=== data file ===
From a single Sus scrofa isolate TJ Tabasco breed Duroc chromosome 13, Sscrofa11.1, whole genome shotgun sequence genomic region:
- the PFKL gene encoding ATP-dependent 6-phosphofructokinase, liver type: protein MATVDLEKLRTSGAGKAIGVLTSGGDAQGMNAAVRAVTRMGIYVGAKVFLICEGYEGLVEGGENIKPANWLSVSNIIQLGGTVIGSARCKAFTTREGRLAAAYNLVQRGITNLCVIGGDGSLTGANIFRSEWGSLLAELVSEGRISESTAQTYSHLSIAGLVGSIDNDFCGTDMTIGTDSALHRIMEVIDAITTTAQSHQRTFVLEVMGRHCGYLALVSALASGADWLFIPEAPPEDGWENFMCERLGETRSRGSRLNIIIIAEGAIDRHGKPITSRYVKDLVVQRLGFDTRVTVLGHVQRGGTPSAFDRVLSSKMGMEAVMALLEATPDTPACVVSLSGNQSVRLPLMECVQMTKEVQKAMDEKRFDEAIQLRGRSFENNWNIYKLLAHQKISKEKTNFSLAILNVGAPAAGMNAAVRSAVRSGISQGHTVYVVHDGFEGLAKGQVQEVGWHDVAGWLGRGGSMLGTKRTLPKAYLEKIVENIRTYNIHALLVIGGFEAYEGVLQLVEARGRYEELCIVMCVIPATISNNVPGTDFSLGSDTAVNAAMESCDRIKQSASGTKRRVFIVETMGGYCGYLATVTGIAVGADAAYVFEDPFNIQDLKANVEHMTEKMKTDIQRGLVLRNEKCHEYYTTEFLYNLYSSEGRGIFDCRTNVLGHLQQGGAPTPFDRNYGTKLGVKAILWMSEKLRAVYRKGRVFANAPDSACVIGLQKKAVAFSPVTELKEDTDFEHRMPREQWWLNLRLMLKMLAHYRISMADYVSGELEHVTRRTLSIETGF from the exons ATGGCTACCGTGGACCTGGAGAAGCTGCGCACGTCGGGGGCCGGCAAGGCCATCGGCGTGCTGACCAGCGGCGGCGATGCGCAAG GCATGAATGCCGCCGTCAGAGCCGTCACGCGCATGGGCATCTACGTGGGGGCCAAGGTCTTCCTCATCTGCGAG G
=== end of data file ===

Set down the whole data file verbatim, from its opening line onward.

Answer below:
From a single Sus scrofa isolate TJ Tabasco breed Duroc chromosome 13, Sscrofa11.1, whole genome shotgun sequence genomic region:
- the PFKL gene encoding ATP-dependent 6-phosphofructokinase, liver type: protein MATVDLEKLRTSGAGKAIGVLTSGGDAQGMNAAVRAVTRMGIYVGAKVFLICEGYEGLVEGGENIKPANWLSVSNIIQLGGTVIGSARCKAFTTREGRLAAAYNLVQRGITNLCVIGGDGSLTGANIFRSEWGSLLAELVSEGRISESTAQTYSHLSIAGLVGSIDNDFCGTDMTIGTDSALHRIMEVIDAITTTAQSHQRTFVLEVMGRHCGYLALVSALASGADWLFIPEAPPEDGWENFMCERLGETRSRGSRLNIIIIAEGAIDRHGKPITSRYVKDLVVQRLGFDTRVTVLGHVQRGGTPSAFDRVLSSKMGMEAVMALLEATPDTPACVVSLSGNQSVRLPLMECVQMTKEVQKAMDEKRFDEAIQLRGRSFENNWNIYKLLAHQKISKEKTNFSLAILNVGAPAAGMNAAVRSAVRSGISQGHTVYVVHDGFEGLAKGQVQEVGWHDVAGWLGRGGSMLGTKRTLPKAYLEKIVENIRTYNIHALLVIGGFEAYEGVLQLVEARGRYEELCIVMCVIPATISNNVPGTDFSLGSDTAVNAAMESCDRIKQSASGTKRRVFIVETMGGYCGYLATVTGIAVGADAAYVFEDPFNIQDLKANVEHMTEKMKTDIQRGLVLRNEKCHEYYTTEFLYNLYSSEGRGIFDCRTNVLGHLQQGGAPTPFDRNYGTKLGVKAILWMSEKLRAVYRKGRVFANAPDSACVIGLQKKAVAFSPVTELKEDTDFEHRMPREQWWLNLRLMLKMLAHYRISMADYVSGELEHVTRRTLSIETGF from the exons ATGGCTACCGTGGACCTGGAGAAGCTGCGCACGTCGGGGGCCGGCAAGGCCATCGGCGTGCTGACCAGCGGCGGCGATGCGCAAG GCATGAATGCCGCCGTCAGAGCCGTCACGCGCATGGGCATCTACGTGGGGGCCAAGGTCTTCCTCATCTGCGAG G